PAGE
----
My after-graduation plans mostly include drinking coffee, writing, and spending as much time with my friends as I can before we all head off to college. I’ll be going to Hamilton College this fall, but other than that, I have no idea what my plans are. I’m signed up for English classes and history classes and philosophy classes, but I have no idea what I’m going to major in yet.
Are you working on anything now?
AZ: Yes! I’m working on a book tentatively titled This Is Where the World Ends right now, which is about a boy who’s obsessed with apocalypses and a girl whose goal in life is to make the entire world fall in love with her. There’s spray paint and a coffee shop full of origami cranes and a dictionary of made-up words, and I can’t wait to share it with everyone!
Were books an important facet of your childhood? If so, what book had the greatest impact on you, as a child? How about as a young adult?
AZ: Definitely! I’m not sure there was one in particular that had the greatest impact on me, but The Magic Tree House series were probably the first books that I fell in love with, the first books that made me beg my parents to take me back to the library to get more. After that, I read everything I could get my hands on. I loved Harry Potter, obviously. Charlotte’s Web was the first book that ever made me cry. My copy of Holes by Louis Sachar is riddled with holes and falling apart from use. And for a while, I had the entire first chapter of Ella Enchanted memorized because I read it so often. I loved imperfect heroes. I wanted to know that I could be a klutz and a dreamer like Anne Shirley, or face stacked odds like Ponyboy Curtis did. I guess the kinds of books I fell in love with were the ones that taught that adventures aren’t a privilege, that I deserved one, that anyone can be a hero.
As a young adult, the first book that comes to mind is Markus Zusak’s The Book Thief. I cried for days after I read it, and it had a huge impact on me because it put things into perspective. I read it around the time I moved from St. Louis to Wisconsin — I hadn’t really made any friends yet, so I was constantly angst-ing about how much my life sucked, and how insignificant it was. The Book Thief made me feel like I could make a difference, and it was definitely one of the books that made me want to write.
What books are on your nightstand right now?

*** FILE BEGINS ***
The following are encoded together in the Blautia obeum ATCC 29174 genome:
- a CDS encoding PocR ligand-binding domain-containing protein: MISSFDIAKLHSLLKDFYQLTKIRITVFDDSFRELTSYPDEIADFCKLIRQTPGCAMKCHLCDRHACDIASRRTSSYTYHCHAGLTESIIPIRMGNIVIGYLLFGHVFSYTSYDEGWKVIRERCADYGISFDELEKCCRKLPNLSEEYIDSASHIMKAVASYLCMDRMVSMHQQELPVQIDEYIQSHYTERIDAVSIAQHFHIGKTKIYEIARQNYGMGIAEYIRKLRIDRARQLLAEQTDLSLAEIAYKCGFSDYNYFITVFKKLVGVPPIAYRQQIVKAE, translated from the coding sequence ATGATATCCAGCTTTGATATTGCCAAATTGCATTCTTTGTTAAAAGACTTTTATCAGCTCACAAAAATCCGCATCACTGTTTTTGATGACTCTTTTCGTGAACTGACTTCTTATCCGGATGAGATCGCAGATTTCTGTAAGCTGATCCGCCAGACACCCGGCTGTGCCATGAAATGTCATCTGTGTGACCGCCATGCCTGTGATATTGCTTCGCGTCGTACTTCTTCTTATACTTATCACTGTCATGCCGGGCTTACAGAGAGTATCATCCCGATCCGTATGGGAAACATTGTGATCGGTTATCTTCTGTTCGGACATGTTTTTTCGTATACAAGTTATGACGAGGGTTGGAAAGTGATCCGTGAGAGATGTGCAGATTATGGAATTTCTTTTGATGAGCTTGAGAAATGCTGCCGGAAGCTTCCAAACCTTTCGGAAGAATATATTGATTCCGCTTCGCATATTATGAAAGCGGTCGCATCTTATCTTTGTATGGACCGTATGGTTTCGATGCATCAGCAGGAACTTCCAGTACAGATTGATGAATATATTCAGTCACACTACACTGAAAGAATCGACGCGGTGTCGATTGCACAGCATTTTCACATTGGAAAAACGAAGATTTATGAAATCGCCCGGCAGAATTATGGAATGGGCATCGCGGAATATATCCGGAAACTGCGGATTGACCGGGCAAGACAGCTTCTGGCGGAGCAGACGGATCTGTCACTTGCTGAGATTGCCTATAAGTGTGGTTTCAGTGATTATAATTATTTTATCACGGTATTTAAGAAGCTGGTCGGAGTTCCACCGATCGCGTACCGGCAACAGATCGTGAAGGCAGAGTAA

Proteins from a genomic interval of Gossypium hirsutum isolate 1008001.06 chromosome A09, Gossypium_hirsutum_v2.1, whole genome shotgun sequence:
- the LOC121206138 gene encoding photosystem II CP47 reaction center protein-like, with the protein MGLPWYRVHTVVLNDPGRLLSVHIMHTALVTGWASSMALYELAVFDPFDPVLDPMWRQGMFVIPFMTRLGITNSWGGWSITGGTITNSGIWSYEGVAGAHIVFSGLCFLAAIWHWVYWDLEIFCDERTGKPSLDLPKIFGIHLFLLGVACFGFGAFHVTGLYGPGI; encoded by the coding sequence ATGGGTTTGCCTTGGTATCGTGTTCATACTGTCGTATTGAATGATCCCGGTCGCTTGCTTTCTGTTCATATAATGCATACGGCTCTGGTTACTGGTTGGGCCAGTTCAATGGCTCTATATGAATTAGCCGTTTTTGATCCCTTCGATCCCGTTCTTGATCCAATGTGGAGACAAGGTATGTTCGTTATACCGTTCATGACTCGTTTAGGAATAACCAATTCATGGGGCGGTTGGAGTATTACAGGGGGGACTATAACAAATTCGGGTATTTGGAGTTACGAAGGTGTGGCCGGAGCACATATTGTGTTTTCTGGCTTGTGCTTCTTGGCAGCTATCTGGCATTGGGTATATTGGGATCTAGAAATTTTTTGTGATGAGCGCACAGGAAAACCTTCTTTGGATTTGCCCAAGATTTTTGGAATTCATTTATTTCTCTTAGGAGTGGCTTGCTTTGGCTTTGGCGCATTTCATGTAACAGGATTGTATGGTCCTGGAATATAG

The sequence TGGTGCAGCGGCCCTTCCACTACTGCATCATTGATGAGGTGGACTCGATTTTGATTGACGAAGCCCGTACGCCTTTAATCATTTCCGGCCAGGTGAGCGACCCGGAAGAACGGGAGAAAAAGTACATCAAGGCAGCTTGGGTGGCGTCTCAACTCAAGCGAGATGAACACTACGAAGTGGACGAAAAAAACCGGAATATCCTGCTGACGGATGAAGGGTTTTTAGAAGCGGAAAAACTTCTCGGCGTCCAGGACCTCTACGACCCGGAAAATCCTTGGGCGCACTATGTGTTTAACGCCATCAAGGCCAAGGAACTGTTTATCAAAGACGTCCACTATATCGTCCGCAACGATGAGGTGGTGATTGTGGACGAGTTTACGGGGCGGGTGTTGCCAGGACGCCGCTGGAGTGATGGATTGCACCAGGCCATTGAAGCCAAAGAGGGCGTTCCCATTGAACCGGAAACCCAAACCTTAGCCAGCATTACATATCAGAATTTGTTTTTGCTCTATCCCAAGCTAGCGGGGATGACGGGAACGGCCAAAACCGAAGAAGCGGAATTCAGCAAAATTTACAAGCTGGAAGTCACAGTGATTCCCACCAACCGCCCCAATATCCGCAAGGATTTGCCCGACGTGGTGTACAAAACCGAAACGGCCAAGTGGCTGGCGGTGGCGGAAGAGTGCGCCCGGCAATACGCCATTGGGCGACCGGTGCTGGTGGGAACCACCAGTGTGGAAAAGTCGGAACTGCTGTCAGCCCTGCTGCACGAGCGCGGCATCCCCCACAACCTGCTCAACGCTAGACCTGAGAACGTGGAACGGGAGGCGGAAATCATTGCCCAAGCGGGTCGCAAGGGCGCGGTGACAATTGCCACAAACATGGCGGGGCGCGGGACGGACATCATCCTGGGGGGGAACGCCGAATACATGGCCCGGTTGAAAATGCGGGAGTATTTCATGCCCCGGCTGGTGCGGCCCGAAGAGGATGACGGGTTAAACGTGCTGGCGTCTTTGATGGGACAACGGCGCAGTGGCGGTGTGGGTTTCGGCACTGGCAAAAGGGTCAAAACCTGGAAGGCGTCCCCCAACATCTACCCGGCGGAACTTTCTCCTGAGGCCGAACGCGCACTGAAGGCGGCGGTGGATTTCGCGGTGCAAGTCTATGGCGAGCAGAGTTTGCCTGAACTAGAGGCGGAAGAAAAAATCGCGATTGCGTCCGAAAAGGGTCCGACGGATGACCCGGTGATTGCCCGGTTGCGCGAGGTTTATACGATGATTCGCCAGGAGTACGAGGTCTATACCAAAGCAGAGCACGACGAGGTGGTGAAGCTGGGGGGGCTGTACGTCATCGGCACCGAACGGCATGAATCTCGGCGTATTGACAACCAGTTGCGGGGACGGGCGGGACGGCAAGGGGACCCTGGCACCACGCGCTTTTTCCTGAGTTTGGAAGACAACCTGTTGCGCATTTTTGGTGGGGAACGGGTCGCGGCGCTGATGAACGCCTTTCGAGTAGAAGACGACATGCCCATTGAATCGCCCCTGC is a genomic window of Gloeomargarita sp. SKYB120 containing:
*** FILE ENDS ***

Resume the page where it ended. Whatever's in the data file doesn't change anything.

AZ: I don’t have a real nightstand, actually, but the books around my bed right now are: Say What You Will, by Cammie McGovern; Let’s Get Lost, by Adi Alsaid; Code Name Verity, by Elizabeth Wein; I’ll Give You the Sun, by Jandy Nelson; Midnight Thief, by Livia Blackburne; The Queen of the Tearling, by Erika Johansen; half of the Harry Potters; and The Young Elites, by Marie Lu.
If you were a bookseller for a day, what book would you want to put in every customer’s hand?
AZ: The Handmaid’s Tale, by Margaret Atwood. Besides just being a beautiful book that highlights so many societal issues, it was the book that taught me to have an opinion, and more importantly, to not be afraid of it. I think it’s a book everyone should read.
If you could invite three authors (past or present) to a dinner party, who would they be? What do you think would be the topic of conversation?
AZ: Definitely Margaret Atwood — I have so many questions! Some of the margins in my copy of The Handmaid’s Tale are practically black with my (totally illegible) notes. J.K. Rowling, because, I mean, duh. L.M. Montgomery, because she was one of the authors that made me fall in love with reading. As for the topic of conversation … I think I might be too focused on trying to remember how to speak English and fangirling and blushing tomato red. Honestly, I don’t know if I’d be capable of doing much more than gawking!
Falling Into Place, by Amy Zhang (Greenwillow Books, Hardcover, 9780062295040). Publication Date: September 9, 2014.
Learn more about Amy Zhang at amyzhangwrites.com.